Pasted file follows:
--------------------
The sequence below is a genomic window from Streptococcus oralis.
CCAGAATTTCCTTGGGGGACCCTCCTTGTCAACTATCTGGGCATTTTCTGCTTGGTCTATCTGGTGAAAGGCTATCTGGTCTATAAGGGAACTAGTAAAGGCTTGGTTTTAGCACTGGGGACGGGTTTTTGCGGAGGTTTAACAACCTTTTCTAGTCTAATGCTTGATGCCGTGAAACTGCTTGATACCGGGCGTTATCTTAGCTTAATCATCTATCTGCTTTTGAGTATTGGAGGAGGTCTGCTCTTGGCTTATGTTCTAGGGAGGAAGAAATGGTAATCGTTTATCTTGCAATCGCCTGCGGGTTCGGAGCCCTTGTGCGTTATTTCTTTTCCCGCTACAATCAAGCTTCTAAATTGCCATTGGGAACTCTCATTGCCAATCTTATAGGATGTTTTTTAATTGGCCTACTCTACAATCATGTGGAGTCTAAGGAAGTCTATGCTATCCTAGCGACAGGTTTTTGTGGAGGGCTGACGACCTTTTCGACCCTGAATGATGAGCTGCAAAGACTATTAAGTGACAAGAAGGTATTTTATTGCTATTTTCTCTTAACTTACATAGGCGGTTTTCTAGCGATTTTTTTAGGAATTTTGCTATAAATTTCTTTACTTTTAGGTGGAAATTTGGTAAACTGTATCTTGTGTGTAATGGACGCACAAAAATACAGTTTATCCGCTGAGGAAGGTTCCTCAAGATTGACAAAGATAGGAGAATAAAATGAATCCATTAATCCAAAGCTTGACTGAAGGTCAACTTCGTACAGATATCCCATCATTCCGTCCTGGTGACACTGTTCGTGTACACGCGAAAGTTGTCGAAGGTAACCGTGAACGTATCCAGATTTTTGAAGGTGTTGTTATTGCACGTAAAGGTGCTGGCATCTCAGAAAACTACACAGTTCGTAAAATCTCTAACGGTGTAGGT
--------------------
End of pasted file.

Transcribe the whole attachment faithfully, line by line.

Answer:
The sequence below is a genomic window from Streptococcus oralis.
CCAGAATTTCCTTGGGGGACCCTCCTTGTCAACTATCTGGGCATTTTCTGCTTGGTCTATCTGGTGAAAGGCTATCTGGTCTATAAGGGAACTAGTAAAGGCTTGGTTTTAGCACTGGGGACGGGTTTTTGCGGAGGTTTAACAACCTTTTCTAGTCTAATGCTTGATGCCGTGAAACTGCTTGATACCGGGCGTTATCTTAGCTTAATCATCTATCTGCTTTTGAGTATTGGAGGAGGTCTGCTCTTGGCTTATGTTCTAGGGAGGAAGAAATGGTAATCGTTTATCTTGCAATCGCCTGCGGGTTCGGAGCCCTTGTGCGTTATTTCTTTTCCCGCTACAATCAAGCTTCTAAATTGCCATTGGGAACTCTCATTGCCAATCTTATAGGATGTTTTTTAATTGGCCTACTCTACAATCATGTGGAGTCTAAGGAAGTCTATGCTATCCTAGCGACAGGTTTTTGTGGAGGGCTGACGACCTTTTCGACCCTGAATGATGAGCTGCAAAGACTATTAAGTGACAAGAAGGTATTTTATTGCTATTTTCTCTTAACTTACATAGGCGGTTTTCTAGCGATTTTTTTAGGAATTTTGCTATAAATTTCTTTACTTTTAGGTGGAAATTTGGTAAACTGTATCTTGTGTGTAATGGACGCACAAAAATACAGTTTATCCGCTGAGGAAGGTTCCTCAAGATTGACAAAGATAGGAGAATAAAATGAATCCATTAATCCAAAGCTTGACTGAAGGTCAACTTCGTACAGATATCCCATCATTCCGTCCTGGTGACACTGTTCGTGTACACGCGAAAGTTGTCGAAGGTAACCGTGAACGTATCCAGATTTTTGAAGGTGTTGTTATTGCACGTAAAGGTGCTGGCATCTCAGAAAACTACACAGTTCGTAAAATCTCTAACGGTGTAGGT